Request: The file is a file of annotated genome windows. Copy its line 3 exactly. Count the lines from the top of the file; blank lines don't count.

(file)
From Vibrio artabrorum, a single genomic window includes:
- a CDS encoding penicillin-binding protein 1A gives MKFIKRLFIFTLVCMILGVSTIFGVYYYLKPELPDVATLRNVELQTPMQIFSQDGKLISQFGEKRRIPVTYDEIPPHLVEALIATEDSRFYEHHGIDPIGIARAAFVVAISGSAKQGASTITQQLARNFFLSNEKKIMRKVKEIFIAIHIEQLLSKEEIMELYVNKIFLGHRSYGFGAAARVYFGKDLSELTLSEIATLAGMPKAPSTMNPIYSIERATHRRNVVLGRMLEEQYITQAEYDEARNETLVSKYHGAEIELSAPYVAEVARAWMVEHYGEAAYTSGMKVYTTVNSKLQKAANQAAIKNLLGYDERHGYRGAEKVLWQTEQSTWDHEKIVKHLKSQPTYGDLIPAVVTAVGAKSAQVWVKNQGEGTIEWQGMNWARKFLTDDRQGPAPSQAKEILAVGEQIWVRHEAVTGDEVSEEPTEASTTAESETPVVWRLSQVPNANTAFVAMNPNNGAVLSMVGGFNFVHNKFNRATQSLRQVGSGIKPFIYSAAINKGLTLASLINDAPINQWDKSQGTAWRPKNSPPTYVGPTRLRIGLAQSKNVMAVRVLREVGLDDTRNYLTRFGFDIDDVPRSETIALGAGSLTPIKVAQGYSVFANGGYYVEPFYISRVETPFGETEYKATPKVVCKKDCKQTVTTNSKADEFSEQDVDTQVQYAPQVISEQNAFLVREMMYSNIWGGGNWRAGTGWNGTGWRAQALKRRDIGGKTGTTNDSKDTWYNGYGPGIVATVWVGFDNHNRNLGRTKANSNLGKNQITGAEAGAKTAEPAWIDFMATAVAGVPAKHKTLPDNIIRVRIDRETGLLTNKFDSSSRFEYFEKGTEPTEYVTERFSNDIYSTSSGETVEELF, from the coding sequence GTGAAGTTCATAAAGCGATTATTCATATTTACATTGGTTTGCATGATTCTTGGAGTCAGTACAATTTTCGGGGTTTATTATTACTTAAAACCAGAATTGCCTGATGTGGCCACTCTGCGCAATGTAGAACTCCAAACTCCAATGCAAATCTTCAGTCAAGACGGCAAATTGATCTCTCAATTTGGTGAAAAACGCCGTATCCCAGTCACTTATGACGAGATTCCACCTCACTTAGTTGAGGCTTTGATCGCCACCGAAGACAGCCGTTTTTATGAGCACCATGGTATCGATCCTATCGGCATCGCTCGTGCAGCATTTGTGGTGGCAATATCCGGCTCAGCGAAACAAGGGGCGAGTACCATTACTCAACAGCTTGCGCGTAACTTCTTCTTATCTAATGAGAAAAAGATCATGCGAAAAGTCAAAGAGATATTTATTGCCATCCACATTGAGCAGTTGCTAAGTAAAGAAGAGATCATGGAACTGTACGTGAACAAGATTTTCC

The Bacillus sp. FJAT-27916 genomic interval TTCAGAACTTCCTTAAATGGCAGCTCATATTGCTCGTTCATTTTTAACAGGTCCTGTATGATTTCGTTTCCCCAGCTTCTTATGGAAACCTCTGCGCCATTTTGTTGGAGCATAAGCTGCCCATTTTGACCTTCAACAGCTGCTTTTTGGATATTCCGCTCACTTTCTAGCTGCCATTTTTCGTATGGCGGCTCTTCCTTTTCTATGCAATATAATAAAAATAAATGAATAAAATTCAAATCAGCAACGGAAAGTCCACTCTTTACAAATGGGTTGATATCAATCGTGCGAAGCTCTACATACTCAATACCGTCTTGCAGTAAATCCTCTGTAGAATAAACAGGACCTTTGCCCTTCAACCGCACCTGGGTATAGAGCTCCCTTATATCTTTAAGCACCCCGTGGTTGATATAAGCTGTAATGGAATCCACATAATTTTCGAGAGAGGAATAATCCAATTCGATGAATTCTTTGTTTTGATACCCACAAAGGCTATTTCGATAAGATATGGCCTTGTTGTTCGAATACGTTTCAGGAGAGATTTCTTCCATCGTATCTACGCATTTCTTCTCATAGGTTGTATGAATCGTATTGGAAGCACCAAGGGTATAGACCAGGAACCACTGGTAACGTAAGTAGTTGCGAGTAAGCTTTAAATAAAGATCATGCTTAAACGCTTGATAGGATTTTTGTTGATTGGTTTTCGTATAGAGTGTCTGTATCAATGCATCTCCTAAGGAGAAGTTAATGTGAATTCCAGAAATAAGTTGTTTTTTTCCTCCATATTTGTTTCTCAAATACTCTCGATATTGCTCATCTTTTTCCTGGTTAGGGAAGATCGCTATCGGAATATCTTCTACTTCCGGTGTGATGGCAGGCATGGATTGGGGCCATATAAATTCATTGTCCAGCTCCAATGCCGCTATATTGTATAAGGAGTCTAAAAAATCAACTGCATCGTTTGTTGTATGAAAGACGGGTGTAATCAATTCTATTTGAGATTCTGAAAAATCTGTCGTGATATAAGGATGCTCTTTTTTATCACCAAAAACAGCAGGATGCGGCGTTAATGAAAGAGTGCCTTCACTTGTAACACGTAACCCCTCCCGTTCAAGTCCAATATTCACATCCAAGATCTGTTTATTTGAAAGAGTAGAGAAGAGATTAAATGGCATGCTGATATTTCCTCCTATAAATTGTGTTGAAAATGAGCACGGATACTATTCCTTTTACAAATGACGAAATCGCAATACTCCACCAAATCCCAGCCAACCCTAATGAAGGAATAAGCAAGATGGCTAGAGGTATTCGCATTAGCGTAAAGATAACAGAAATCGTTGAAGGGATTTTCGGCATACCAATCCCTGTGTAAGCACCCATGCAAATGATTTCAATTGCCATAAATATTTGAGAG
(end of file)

The Bacillus sp. FJAT-27916 genomic interval TTCAGAACTTCCTTAAATGGCAGCTCATATTGCTCGTTCATTTTTAACAGGTCCTGTATGATTTCGTTTCCCCAGCTTCTTATGGAAACCTCTGCGCCATTTTGTTGGAGCATAAGCTGCCCATTTTGACCTTCAACAGCTGCTTTTTGGATATTCCGCTCACTTTCTAGCTGCCATTTTTCGTATGGCGGCTCTTCCTTTTCTATGCAATATAATAAAAATAAATGAATAAAATTCAAATCAGCAACGGAAAGTCCACTCTTTACAAATGGGTTGATATCAATCGTGCGAAGCTCTACATACTCAATACCGTCTTGCAGTAAATCCTCTGTAGAATAAACAGGACCTTTGCCCTTCAACCGCACCTGGGTATAGAGCTCCCTTATATCTTTAAGCACCCCGTGGTTGATATAAGCTGTAATGGAATCCACATAATTTTCGAGAGAGGAATAATCCAATTCGATGAATTCTTTGTTTTGATACCCACAAAGGCTATTTCGATAAGATATGGCCTTGTTGTTCGAATACGTTTCAGGAGAGATTTCTTCCATCGTATCTACGCATTTCTTCTCATAGGTTGTATGAATCGTATTGGAAGCACCAAGGGTATAGACCAGGAACCACTGGTAACGTAAGTAGTTGCGAGTAAGCTTTAAATAAAGATCATGCTTAAACGCTTGATAGGATTTTTGTTGATTGGTTTTCGTATAGAGTGTCTGTATCAATGCATCTCCTAAGGAGAAGTTAATGTGAATTCCAGAAATAAGTTGTTTTTTTCCTCCATATTTGTTTCTCAAATACTCTCGATATTGCTCATCTTTTTCCTGGTTAGGGAAGATCGCTATCGGAATATCTTCTACTTCCGGTGTGATGGCAGGCATGGATTGGGGCCATATAAATTCATTGTCCAGCTCCAATGCCGCTATATTGTATAAGGAGTCTAAAAAATCAACTGCATCGTTTGTTGTATGAAAGACGGGTGTAATCAATTCTATTTGAGATTCTGAAAAATCTGTCGTGATATAAGGATGCTCTTTTTTATCACCAAAAACAGCAGGATGCGGCGTTAATGAAAGAGTGCCTTCACTTGTAACACGTAACCCCTCCCGTTCAAGTCCAATATTCACATCCAAGATCTGTTTATTTGAAAGAGTAGAGAAGAGATTAAATGGCATGCTGATATTTCCTCCTATAAATTGTGTTGAAAATGAGCACGGATACTATTCCTTTTACAAATGACGAAATCGCAATACTCCACCAAATCCCAGCCAACCCTAATGAAGGAATAAGCAAGATGGCTAGAGGTATTCGCATTAGCGTAAAGATAACAGAAATCGTTGAAGGGATTTTCGGCATACCAATCCCTGTGTAAGCACCCATGCAAATGATTTCAATTGCCATAAATATTTGAGAG